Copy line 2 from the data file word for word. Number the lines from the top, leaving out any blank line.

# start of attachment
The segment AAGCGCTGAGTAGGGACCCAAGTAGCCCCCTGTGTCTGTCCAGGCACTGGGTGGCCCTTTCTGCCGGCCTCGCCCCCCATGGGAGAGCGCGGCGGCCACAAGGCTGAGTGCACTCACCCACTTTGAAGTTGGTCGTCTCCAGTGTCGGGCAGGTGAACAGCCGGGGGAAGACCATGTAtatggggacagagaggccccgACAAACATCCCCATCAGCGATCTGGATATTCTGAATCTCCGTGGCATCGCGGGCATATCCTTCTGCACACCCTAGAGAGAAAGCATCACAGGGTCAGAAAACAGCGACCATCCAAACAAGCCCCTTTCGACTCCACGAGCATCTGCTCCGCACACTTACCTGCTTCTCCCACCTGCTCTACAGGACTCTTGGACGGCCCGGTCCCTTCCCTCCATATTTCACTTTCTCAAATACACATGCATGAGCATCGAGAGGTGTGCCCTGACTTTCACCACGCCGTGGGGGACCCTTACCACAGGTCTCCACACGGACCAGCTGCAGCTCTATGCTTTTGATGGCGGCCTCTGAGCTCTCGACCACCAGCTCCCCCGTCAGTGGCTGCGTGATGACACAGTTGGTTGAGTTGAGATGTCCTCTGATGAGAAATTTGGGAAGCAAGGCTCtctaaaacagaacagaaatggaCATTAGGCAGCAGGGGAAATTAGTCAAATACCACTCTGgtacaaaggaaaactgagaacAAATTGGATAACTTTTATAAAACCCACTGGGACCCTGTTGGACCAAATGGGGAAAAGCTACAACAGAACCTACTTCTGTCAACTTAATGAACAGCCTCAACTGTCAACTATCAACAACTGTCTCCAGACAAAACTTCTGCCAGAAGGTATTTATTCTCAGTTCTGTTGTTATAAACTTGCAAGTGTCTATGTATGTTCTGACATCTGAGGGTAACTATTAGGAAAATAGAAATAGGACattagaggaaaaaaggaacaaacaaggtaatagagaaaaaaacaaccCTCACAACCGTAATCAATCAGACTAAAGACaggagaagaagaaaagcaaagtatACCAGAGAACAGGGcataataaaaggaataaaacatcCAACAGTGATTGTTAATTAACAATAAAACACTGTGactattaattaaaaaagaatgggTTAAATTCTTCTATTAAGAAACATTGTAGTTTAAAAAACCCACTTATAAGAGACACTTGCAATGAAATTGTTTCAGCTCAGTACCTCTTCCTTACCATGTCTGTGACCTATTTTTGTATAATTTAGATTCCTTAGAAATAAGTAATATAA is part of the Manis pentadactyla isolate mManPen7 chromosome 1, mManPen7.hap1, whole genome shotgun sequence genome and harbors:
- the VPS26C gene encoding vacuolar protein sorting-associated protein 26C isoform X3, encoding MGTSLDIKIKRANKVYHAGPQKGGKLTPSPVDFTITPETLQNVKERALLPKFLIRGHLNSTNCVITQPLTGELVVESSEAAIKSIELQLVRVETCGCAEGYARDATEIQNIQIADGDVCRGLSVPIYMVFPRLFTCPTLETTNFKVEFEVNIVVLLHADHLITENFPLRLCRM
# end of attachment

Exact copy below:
- the VPS26C gene encoding vacuolar protein sorting-associated protein 26C isoform X3, encoding MGTSLDIKIKRANKVYHAGPQKGGKLTPSPVDFTITPETLQNVKERALLPKFLIRGHLNSTNCVITQPLTGELVVESSEAAIKSIELQLVRVETCGCAEGYARDATEIQNIQIADGDVCRGLSVPIYMVFPRLFTCPTLETTNFKVEFEVNIVVLLHADHLITENFPLRLCRM